That corner three ability is invaluable to a team like Portland that has looked for shooters in the corners since forever. Trent Jr. could provide that and even Aminu could occasionally do so, but both had their shortcomings in other areas of their game. Powell this year provided corner shooting while also displaying an impressive ability to create for himself with the ball in his hands. I would even argue that too often Powell was relegated to the corner when he should’ve been allowed to create. He’s just a solid all-around offensive player and needs to be utilized as such.

It’s worth noting that it wasn’t all roses this postseason with Powell. The 29-point outing was a highlight in what was otherwise a somewhat pedestrian postseason. Powell twice shot under 36% from the floor and could disappear for long stretches of time. He wasn’t perfect by any means in this series, but he showed offensively that he can be a quality option for Portland.

The offensive prowess alone should be enough to convince Portland to retain Powell, But defensively, Powell wasn’t too shabby this postseason either. When he was on the floor, Powell was tasked with guarding Michael Porter Jr., one of the most talented young offensive players in the league. He did well to hold the 6-10 forward at bay in Games 2, 3, and 4, although Porter still arguably won the minutes against Powell in the series. Still, he held Porter Jr. to zero shots inside the arc in Game 4. That wasn’t just Porter disregarding going inside; that was Powell making life difficult for the young guy.

The first points of Game 4 came off a Powell steal on Porter. Powell does well to stay glued to Campazzo before Nikola Jokic sticks his hip out to stop Powell in his tracks. Powell was able to bother Porter just enough, however, to make it a somewhat hurried hand-off. Porter loses it and Powell takes it right back to the other end for a score.

Aaron Gordon is a horrifying opponent to have coming down the lane at you. His dunking ability alone is enough for players to make “business decisions” when he takes flight. Powell doesn’t care. He and Nurk tag team Gordon and Powell ends up with a swipe on the ball. Just another solid play for Powell.

Powell isn’t a particularly amazing defender. Technically, the Blazers gave up 6.6 points per 100 possessions less when Powell was on the floor. That’s influenced by Nurkic’s synchronized minutes with Powell more than anything. But Powell being even just a league-average defender while providing above average offensive output is huge for the Blazers.

With all the evidence above of what Powell is capable of, I think it is in the Blazers’ best interest to try and retain him. As noted earlier, Powell has a player option that he can exercise this offseason, but realistically he can make a lot more than the $11 million he would otherwise be paid for his services. He’s bound to test the market and should make around $20 million a year. That’s a steep price, but it’s worthwhile for a player of Powell’s caliber.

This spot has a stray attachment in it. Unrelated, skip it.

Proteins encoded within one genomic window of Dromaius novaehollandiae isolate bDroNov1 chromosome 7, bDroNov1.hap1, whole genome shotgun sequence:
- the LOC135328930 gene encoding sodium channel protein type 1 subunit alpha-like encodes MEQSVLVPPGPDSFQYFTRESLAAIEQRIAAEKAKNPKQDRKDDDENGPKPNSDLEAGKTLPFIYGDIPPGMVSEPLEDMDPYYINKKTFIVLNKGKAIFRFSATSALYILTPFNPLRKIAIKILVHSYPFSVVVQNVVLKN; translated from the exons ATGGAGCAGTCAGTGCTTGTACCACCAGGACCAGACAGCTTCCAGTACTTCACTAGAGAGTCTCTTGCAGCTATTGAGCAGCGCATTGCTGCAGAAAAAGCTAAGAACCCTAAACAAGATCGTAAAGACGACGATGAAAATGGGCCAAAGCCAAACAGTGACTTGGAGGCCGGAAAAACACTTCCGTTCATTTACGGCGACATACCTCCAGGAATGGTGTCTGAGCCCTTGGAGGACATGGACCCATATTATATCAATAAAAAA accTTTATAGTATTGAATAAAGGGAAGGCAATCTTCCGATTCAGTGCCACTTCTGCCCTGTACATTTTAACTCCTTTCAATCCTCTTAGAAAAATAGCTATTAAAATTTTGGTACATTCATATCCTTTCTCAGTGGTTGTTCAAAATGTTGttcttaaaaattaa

But the reality is that Powell is far from the only Blazer that Portland has to attend to. Zach Collins, Enes Kanter, and Carmelo Anthony all have expiring contracts this season. Kanter and Melo both played significant minutes while Collins figures to do so in the future. CJ McCollum and Damian Lillard’s mammoth extensions also kick in next season. As much as the city loves its dynamic duo, it isn’t convenient to have two guards who will be demanding between $30 and $40 million each next year.

Trading McCollum would probably make keeping Powell easier. It’s long been talked about as the best route forward for Portland, and with Powell now in the picture it just might be time. But the problem is that the time to trade McCollum away wasn’t now; it was years ago when he didn’t have a big extension and was still putting up big numbers. McCollum just had a career year, but struggled mightily in the playoffs against Denver. Teams notice these things, and it doesn’t bode well if Portland wants to trade the guard.

We could talk about all the different moves Portland could try here, but that’s for another article. There’s plenty of uncertainty surrounding this team right now, and emotions are still running high after an incredibly hectic weekend. All I have to say is that we’ve all seen great things out of Norman Powell during his time here. It would sure be a waste to not keep him around for a little longer.